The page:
SBS Transit Ltd (SGX: S61) provides bus and rail services in our city-state. Under its rail services business, SBS Transit operates the North East Line (NEL), the Downtown Line (DTL), and the Sengkang and Punggol Light Rapid Transit (SPLRT).
Thus far in February this year, SBS Transit’s share price has climbed some 10% to end at S$3.23 on Wednesday (20 February). Is it too late to invest or is there still value in the company? To help answer that, let’s look at the key historical financial figures and valuation numbers of SBS Transit.
Revenue and profit
We will start with the income statement. This statement, also known as the profit and loss statement, shows us how much revenue the company brought in by providing services or selling goods, and how much is left after paying all the various overheads needed to run the business. What’s leftover is known as profit.
The table below shows the key figures from SBS Transit’s income statement in its last five financial years (the company has a 31 December year-end):Source: S&P Global Market Intelligence
SBS Transit’s revenue, gross profit and net profit have improved consistently each year. Net profit, in particular, has grown by an impressive 54% annually from S$14.3 million in 2014 to S$80.1 million in 2018.
Cash and debt
Although revenues and profits are critical, they do not tell investors the whole story. For instance, the income statement does not show if a company can survive a prolonged economic crisis. That is where the balance sheet comes into play. It can reveal the health of a company by providing a snapshot of its financial condition.
The table below shows the key figures from SBS Transit’s balance sheet over the last five years:Source: S&P Global Market Intelligence
SBS Transit’s balance sheet has strengthened significantly since 2014. The transition to the Bus Contracting Model (BCM) since September 2016 has certainly helped the company deleverage its balance sheet.
Many of you may have heard the saying, “Cash is king”. Although the income statement shows the amount of profit a company makes every year, this profit does not necessarily translate into the actual cash that flows into a company’s coffers due to accrual accounting.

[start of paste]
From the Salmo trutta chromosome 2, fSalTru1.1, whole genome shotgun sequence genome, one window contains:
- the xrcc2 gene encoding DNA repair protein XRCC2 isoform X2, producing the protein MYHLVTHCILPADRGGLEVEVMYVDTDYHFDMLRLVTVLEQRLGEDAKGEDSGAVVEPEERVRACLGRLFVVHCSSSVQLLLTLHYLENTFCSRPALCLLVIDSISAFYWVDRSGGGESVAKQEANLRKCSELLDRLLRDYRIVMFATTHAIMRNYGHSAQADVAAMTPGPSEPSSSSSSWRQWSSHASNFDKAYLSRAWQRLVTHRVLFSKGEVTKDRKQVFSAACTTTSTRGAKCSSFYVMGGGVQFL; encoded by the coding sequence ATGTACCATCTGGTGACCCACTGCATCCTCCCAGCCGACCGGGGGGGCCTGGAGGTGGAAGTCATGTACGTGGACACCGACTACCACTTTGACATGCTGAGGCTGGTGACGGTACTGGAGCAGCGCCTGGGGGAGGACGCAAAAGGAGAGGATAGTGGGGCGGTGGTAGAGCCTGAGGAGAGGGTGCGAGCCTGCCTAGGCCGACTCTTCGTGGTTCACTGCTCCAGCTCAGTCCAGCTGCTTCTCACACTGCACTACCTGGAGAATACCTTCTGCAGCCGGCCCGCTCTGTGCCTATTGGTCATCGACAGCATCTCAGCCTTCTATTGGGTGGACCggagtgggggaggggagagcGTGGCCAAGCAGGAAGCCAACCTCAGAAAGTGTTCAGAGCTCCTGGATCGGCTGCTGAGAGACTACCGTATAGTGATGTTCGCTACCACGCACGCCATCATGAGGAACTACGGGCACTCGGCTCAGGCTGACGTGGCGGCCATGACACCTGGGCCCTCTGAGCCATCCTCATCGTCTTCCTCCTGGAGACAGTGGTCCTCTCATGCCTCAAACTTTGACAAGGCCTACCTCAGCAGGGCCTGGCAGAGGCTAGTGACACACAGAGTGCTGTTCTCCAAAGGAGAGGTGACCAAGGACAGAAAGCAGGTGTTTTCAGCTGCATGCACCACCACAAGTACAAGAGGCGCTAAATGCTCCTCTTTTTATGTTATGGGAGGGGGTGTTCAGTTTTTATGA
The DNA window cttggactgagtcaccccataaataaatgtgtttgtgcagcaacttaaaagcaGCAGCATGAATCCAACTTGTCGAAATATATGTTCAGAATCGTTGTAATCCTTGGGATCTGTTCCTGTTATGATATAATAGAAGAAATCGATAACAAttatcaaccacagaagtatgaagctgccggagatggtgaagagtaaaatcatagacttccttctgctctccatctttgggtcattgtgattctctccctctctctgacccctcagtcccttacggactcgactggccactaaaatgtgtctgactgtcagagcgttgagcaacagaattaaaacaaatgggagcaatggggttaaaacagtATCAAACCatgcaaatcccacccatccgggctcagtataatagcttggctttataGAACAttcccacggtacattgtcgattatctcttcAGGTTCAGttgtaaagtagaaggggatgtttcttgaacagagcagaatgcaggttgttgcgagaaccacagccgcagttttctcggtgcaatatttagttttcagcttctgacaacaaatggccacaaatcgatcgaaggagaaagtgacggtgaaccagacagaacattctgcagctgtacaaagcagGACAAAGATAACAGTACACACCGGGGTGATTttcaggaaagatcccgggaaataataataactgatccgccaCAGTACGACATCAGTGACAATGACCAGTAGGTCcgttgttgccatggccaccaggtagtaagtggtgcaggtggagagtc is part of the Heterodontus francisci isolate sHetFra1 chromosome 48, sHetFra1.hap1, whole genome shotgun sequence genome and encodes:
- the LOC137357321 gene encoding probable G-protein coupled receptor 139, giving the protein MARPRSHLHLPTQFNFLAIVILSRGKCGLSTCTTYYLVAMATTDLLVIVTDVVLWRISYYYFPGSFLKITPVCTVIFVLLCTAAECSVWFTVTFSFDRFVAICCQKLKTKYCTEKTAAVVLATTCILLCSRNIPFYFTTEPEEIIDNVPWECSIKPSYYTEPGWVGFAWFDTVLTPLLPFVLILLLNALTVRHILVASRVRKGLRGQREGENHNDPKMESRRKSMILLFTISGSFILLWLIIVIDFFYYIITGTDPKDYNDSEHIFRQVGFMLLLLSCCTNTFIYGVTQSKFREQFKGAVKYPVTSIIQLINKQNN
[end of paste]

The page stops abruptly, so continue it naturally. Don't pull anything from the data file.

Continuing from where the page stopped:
Accrual accounting requires businesses to record revenues and expenses when the transactions happen, not when the cash is exchanged. Also, the income statement usually includes non-cash revenues or expenses. To get a true picture of the flow of money in and out of a company, we have to look at the statement of cash flows.
The table below shows the key figures from SBS Transit’s statement of cash flows, for the same period as its income statement and balance sheet shown above:Source: S&P Global Market Intelligence
SBS Transit managed to generate positive free cash flows from 2016 onwards, which coincides with the move to the BCM. Free cash flow is cash that the company can use to dish out dividends to shareholders, buy back shares, make acquisitions, or strengthen its balance sheet, among other things.
With the higher free cash flow, SBS Transit’s dividend per share has surged 155% from 5.05 Singapore cents in 2016 to 12.90 Singapore cents in 2018.
On Wednesday, SBS Transit’s share price last changed hands at S$3.23. At that price, SBS Transit had a price-to-earnings (PE) ratio of 12.6 and a dividend yield of 4%. For context, the SPDR STI ETF (SGX: ES3), an exchange-traded fund which tracks the fundamentals of Singapore’s stock market benchmark, the Straits Times Index (SGX: ^STI), had a PE ratio of 11.5 and a dividend yield of 3.5% on the same day.
The Foolish takeaway
In my opinion, SBS Transit looks fairly valued when comparing its PE ratio to that of the market. However, I wouldn’t mind paying a fair value for SBS Transit given its great historical track record of growing its earnings, free cash flow and dividends consistently. SBS Transit might also have room to increase its dividend as its dividend payout ratio was a conservative 50% in 2018.
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The information provided is for general information purposes only and is not intended to be personalised investment or financial advice. The Motley Fool Singapore has recommended shares of SBS Transit Ltd. Motley Fool Singapore contributor Sudhan P owns shares in SBS Transit Ltd.